Tuesday, January 10, 2012

The Motivations Behind 2nd Edition

UPDATE:  This post has been updated with the title, "Early in the Life of a Game," and included in the recently released book, How to Play a Character & Other Essaysavailable for purchase from the Lulu marketplace.

Over the last 30+ years of DMing, I have had one hell of a lot of new characters rolled in front of me - by noobs and vets both - and most of the time, there's a stall where it comes to picking the character's class.  No one, it seems, ever knows what they want to be.  I mean, it's not a big problem ... there's a little hemming and hawing, and people decide on something, and the game moves forward.

But I began thinking of it when last night I caught a lecture on Aristotle's view of friendship.  During the lecture the prof took a few minutes and talked about roles:  you're a brother, a sister, a father, a mother, a judge, a professor, a street cleaner ... these are not just definitions of what you do or what you happen to be.  They are also descriptions of the responsibility you fulfill in society as a whole.  As a father you have certain expectations you must fill, in maintaining your children, in presenting a positive role-model, in the disencouragement of squabbling between your children and their friends, and so on.  This is sometimes a responsibility that is thrust upon you, and it is sometimes a responsbility that you relish ... but it is always a responsibility.

Where it comes to choosing what you do for a living, that is a responsibility too.  You've taken it upon yourself to be recognized as a given type, with the recognition that when people approach you as that type, they have the right to expect a standard of behavior from you that matches your claim.  In other words, if you will call yourself a lawyer, and I am looking for a lawyer, if I call upon your law office, I expect to find a lawyer.  I don't expect to find someone mocking the legal profession, or someone who is utterly incompetant.  If you are not a lawyer, you have no right to call yourself a lawyer.

If you will allow one more example, I present myself here as a pontificating, pretentious asshole.  If you come here expecting that, I will be ready to meet my responsibilities in providing you with what you respect - er, that is, expect.  To do less is to fail my ethical responsibilities.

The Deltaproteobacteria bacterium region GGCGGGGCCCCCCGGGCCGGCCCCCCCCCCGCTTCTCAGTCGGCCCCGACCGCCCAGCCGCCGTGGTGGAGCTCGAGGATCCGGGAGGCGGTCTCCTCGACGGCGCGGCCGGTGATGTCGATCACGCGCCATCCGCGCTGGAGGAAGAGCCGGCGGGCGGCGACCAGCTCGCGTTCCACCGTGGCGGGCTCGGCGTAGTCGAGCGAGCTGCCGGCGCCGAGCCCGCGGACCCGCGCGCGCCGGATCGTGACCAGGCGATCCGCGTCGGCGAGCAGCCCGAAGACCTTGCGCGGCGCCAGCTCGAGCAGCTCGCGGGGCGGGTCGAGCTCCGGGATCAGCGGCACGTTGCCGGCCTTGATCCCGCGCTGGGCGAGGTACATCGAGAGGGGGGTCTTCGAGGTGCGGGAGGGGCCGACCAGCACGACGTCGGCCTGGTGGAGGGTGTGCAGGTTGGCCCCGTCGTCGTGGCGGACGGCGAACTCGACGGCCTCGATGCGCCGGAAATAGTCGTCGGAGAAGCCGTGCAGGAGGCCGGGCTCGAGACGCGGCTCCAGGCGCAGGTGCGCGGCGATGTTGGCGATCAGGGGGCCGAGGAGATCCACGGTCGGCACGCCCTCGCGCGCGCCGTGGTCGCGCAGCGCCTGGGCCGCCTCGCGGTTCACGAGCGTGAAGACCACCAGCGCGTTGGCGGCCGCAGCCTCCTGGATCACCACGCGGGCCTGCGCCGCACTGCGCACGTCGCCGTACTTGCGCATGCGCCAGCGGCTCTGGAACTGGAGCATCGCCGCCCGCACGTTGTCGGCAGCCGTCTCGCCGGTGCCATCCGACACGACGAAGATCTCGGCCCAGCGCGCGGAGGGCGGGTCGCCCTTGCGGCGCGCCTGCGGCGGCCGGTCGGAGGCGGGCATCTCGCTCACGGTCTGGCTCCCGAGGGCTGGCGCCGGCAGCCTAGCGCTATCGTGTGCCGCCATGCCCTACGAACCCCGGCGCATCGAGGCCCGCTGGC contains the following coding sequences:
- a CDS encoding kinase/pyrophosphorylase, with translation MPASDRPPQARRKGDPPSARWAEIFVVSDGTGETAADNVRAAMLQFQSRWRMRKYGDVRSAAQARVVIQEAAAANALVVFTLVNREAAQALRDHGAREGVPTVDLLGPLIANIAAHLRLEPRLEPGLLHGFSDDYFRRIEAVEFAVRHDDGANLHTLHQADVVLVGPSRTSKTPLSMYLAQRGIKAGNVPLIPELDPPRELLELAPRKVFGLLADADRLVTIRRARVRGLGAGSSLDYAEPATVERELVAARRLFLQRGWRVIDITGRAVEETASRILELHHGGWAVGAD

Now, if the gentle reader will bundle up this argument and put it under his or her arm for the moment, we can talk about the ethical world Gygax and his cronies grew up in and compare it to the ethical world that launched 2nd Edition.  For this portion, I will be relying somewhat on Adam Curtis' excellent documentary, The Century of the Self, which can be viewed in its four-hour entirety here.  If you have never seen it, and you enjoy having your fundamental precepts about the world deconstructed, you are in for a good, long ride.  I will add the disclaimer that Curtis tends in his documentaries to simplify a lot of philosophical positions in order to get his ducks in order, so please retain a hard-nosed cynicism throughout ... but as a long-time researcher in modern history, social deconstruction and psychology, I can vouch for a great many of his conclusions.

The principle conclusion of The Century of the Self is the expectation that the average individual possesses about what they expect to have in terms of their own happiness.  Curtis presents the argument that in a former period, culminating in the 1960s, the ordinary person was driven towards obtaining specific kinds of material wealth, and fulfilling specific roles in society, driven by the social expectations upon that person.  You lived in a certain kind of house, and drove a certain kind of car, and lived a certain kind of life ... and society defined that sort of existence as 'normal,' and considered it absolutely necessary to hammer people into that existence in order that they be healthy.